Laboratory of Ilias Alevizos, tel 301.496.6207
MOLECULAR PHYSIOLOGY & THERAPEUTICS BRANCH, NIDCR
All inquires: contact the Technology Development Coordinator:
David Bradley, PhD, bradleyda@nidcr.nih.gov

Keywords
Sjogren’s Syndrome (SS), xerostomia, saliva, massspectrometric detection

Description
The scope of this collaborative opportunity is to correlatespecific lymphocyte populations, cytokine presence, autoantibodies and othersecreted molecules to clinical phenotypes typical of Primary Sjögren’s syndrome(pSS) to better understand the alterations of the immune system and itsinteractions with salivary gland epithelial cells. pSS is an autoimmune disease marked bydiversity in clinical phenotype: pSS primarily involves the salivary and lachrymal glands, for example, butcan also involve other organ systems. Similar to other autoimmune diseases, pSSprimarily affects women. Beforehypotheses can be tested regarding the underlying mechanisms, a bettercharacterization of pSS at the cellular and molecular level is required.
A variety of clinical phenotypes will be correlated withsalivary epithelial cell behavior lymphocyte subtypes, whole blood, salivarygland biopsies and saliva will be utilized to better understand the dynamicinteractions among the various cell types involved in the development andprogression of this disease. Additionally, search of novel autoantibodies willbe performed for biomarker and clinical trial endpoint development.
NIDCR will provide clinical samples, including blood,saliva, and tissues, as part of the collaboration.

Selection Criteria
Collaborator will be selected on a variety of criteria:

  • Ability to perform Flow Cytometric analysis, RNA extraction,Quantitative gene expression analysis, ELISAs, Multiplex panels and arrays.
  • Knowledge of Sjogren's Syndrome (SS) and autoimmune disease.

Announcement Date

  • Posted May 29, 2014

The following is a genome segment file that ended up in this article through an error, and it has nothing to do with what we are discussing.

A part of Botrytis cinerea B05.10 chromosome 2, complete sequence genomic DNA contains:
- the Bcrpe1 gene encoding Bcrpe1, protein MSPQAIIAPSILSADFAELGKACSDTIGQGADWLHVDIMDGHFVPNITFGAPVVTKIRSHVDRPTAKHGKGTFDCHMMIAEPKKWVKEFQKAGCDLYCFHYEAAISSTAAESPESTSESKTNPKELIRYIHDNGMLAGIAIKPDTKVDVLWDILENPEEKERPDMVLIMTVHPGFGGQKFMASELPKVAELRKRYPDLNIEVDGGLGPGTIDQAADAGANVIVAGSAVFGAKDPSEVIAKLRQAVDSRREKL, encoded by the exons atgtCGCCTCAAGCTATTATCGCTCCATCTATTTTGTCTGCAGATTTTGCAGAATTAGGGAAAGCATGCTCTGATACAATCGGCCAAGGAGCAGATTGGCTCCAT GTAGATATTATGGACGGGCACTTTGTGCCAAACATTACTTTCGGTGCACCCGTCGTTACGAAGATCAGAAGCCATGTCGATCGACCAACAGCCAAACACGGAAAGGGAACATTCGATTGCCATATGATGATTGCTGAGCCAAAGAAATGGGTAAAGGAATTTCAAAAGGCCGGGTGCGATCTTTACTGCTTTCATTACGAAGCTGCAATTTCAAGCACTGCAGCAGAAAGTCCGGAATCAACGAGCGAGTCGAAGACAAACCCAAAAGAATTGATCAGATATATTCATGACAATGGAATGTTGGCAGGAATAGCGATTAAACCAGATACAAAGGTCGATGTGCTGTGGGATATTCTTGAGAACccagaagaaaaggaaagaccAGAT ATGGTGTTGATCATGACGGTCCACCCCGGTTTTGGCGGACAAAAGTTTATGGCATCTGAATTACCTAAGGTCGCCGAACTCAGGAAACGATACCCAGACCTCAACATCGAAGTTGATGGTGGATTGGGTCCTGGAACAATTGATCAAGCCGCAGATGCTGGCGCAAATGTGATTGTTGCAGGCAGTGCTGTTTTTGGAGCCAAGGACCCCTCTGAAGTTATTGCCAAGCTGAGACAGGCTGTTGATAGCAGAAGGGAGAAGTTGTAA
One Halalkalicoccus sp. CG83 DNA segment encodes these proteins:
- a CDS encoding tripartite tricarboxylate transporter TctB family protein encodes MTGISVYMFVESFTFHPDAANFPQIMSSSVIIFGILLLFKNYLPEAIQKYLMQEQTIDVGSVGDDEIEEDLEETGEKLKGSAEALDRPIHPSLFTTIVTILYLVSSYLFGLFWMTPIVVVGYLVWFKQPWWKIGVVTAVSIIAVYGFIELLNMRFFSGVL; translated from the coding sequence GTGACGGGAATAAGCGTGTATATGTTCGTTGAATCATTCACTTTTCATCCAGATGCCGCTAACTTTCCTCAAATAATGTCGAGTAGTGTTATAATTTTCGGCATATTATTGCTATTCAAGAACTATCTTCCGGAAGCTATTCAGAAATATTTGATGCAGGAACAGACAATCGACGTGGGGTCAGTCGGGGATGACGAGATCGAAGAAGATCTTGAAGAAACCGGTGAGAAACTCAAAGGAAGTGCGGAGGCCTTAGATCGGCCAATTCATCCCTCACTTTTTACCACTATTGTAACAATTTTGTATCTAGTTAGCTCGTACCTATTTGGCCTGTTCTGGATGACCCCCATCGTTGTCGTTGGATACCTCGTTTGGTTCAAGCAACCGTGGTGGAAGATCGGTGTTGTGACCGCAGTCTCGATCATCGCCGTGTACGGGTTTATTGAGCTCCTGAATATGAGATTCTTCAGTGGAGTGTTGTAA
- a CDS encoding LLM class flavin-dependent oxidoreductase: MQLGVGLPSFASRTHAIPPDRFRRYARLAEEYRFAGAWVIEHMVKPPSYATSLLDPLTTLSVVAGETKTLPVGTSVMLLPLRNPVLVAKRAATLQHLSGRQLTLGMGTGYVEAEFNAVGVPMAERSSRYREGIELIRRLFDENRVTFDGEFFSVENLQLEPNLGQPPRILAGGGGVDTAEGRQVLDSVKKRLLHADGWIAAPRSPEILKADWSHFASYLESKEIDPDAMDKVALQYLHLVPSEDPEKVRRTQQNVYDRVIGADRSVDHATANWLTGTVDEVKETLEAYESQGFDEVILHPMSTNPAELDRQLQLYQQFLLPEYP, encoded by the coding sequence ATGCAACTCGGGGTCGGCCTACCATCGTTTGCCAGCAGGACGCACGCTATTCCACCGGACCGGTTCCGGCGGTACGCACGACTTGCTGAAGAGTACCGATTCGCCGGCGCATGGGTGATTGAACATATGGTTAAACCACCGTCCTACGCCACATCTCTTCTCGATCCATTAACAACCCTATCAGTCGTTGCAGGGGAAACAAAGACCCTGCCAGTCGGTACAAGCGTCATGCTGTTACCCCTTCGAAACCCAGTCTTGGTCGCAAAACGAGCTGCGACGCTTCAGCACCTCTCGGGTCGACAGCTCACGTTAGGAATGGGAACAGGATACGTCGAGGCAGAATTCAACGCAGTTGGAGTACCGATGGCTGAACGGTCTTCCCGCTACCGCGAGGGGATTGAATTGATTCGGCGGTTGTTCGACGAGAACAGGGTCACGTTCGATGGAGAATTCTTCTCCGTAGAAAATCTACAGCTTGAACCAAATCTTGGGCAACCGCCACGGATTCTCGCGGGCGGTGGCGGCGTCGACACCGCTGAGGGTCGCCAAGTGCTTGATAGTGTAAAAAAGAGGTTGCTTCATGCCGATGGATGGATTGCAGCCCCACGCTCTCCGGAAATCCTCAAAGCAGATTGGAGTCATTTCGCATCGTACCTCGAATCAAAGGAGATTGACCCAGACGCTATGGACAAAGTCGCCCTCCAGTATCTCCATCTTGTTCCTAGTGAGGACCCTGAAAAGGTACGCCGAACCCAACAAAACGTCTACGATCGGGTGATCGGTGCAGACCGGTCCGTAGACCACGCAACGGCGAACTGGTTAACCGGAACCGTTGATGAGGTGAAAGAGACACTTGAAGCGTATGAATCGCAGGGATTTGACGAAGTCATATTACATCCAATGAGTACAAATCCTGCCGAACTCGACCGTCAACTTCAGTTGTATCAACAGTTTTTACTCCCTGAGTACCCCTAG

1402 Cdk5 Inhibitors for Analgesic Use

Laboratory of Ashok Kulkarni, tel 301.435.2887
All inquires, contact the Technology Development Coordinator:
David Bradley, PhD, bradleyda@nidcr.nih.gov

Keywords
Cdk5, serine/threonine protein kinase, cyclin-dependent kinases, dorsal root ganglia, vanilloid 1

Description
Cdk5 is a proline-directed serine/threonine protein kinase that belongs to the family of cyclin-dependent kinases. It is expressed in all tissues, but it is functionally active mainly in the neurons where its activators, p35 and p39, are predominantly expressed. Dr. Kulkarni’s laboratory and others have previously reported that expression of Cdk5 and p35, as well as Cdk5 kinase activity, was increased in the dorsal root ganglia (DRG) and the spinal cord (SC) after peripheral-inflammation. Elevated Cdk5 activity phosphorylates transient receptor potential vanilloid 1 (TRPV1), a key receptor that modulates agonist-induced calcium influx in the neurons. These findings suggest that Cdk5 plays an important role in the molecular mechanisms involved in pain signaling.

Dr. Kulkarni’s laboratory is seeking collaborators that can provide Cdk5 inhibitors to test this hypothesis. The collaboration is expected to provide valuable insights into the potential of these inhibitors as analgesics to treat painful conditions.

Selection Criteria
Candidates will be evaluated on their basis to provide Cdk5 inhibitors with characteristics amenable for use as analgesics. CDk5 inhibitors will be evaluated according to their:

  • Degree of characterization, in vitro and in vivo
  • Pre-clinical and clinical toxicology data, if available
  • Efficacy in inhibition of CDk5, or other protein kinases as appropriate